Department of Molecular Biology
University of Wyoming
Agriculture C 6033
1000 E. University Ave.
Laramie, WY 82071
Phone: (307) 766-6151
NK cell function during parasitic infection: NK cells are required for early control of many infections including T. gondii. Surface receptors expressed by these cells help regulate their activation through target cell recognition and via inflammatory cytokine signaling pathways. Our goals are 1) to understand the molecular interplay between signaling events downstream of different surface receptors on NK cells during infection, 2) identify and define novel gene functions in the regulation of NK cell responsiveness to parasitic disease and 3) how these pathways coordinate to develop effective early immunity. By dissecting these pathways we will identify novel ways to enhance NK cell responses to improve immunotherapies for immune-compromised and cancer bearing individuals.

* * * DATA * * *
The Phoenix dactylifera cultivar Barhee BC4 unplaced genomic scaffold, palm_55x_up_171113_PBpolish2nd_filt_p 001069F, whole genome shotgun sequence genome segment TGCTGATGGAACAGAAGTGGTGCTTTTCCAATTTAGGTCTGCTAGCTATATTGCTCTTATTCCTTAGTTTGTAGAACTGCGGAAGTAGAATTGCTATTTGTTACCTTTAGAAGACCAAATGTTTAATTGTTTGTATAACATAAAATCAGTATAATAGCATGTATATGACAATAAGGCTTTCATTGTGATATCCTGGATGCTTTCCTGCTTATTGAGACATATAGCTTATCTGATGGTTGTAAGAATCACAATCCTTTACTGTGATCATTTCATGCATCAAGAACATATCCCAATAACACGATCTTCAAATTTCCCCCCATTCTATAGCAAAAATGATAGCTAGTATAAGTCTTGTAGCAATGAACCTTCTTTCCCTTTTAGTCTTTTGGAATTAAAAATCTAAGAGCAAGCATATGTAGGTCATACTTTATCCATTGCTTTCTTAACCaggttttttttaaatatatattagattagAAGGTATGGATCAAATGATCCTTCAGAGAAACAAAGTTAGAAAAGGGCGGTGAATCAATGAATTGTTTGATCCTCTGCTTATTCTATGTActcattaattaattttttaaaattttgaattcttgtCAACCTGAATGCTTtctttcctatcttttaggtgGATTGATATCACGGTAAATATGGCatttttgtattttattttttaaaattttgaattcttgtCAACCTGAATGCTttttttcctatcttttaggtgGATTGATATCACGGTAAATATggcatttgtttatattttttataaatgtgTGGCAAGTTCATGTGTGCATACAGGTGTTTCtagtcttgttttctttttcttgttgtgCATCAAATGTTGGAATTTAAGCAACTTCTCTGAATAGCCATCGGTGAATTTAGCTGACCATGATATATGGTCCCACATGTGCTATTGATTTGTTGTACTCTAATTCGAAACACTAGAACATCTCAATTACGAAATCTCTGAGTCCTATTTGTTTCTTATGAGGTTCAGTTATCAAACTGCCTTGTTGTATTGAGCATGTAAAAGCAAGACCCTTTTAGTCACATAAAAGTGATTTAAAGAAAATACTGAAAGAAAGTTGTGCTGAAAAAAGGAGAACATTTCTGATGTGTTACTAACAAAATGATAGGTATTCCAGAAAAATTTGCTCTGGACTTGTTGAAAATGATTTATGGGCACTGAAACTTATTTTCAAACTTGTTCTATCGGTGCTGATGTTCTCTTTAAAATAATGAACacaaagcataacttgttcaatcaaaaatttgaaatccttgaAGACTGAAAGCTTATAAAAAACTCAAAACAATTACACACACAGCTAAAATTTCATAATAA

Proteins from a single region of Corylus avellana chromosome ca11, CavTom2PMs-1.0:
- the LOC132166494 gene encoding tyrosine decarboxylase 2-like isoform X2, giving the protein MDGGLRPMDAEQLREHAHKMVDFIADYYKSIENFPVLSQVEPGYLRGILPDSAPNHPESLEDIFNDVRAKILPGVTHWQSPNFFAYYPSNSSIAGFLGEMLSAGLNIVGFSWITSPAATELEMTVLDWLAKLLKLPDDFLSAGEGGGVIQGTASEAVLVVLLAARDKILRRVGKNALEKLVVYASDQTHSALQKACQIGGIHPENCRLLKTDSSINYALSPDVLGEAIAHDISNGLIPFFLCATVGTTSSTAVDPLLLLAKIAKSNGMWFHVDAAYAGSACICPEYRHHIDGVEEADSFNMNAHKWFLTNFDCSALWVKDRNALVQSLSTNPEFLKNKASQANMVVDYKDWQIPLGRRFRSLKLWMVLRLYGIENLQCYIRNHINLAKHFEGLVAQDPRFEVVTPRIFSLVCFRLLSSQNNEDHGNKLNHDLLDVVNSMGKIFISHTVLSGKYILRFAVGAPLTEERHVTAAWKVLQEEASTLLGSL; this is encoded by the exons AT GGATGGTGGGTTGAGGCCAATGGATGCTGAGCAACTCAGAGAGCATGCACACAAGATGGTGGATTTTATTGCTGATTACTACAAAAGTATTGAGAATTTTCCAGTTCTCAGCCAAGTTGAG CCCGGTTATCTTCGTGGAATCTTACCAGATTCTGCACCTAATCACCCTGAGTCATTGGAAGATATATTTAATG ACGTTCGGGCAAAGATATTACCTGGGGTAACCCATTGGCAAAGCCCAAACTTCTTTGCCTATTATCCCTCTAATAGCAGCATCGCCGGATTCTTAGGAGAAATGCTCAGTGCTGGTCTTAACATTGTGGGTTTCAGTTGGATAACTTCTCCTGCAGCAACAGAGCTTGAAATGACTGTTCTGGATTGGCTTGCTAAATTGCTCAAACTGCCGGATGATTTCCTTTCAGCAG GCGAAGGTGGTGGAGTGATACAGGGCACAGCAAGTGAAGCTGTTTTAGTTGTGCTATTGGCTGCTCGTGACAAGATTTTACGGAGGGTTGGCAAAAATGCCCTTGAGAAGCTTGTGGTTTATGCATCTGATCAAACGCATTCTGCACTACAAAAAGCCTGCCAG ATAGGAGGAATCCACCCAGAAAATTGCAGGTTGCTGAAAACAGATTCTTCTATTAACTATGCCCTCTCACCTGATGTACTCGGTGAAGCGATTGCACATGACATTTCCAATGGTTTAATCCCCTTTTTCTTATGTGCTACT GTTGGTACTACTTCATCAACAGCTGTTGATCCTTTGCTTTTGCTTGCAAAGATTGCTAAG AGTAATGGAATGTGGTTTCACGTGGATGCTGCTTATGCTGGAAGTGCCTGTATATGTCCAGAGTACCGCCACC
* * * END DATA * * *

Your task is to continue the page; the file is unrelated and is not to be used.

T. gondii-host interactions: A highly complex molecular relationship exists between T. gondii and the invaded host cell. This interaction seems to purposefully induce robust immunity while simultaneously promote parasite immune escape and evasion. Many pathogens including viruses have capitalized on this highly conserved strategy resulting in enhanced persistence and dissemination. Secreted T. gondii derived factors are known to participate in this process with very few being well understood. We will use fundamental biochemical, cellular and molecular approaches to dissect how parasite factors manipulate the host cell for the pathogens benefit. These studies will allow us to better understand parasite biology and discover novel therapeutic targets to reduce the morbidity and mortality associated with this and other devastating infectious diseases.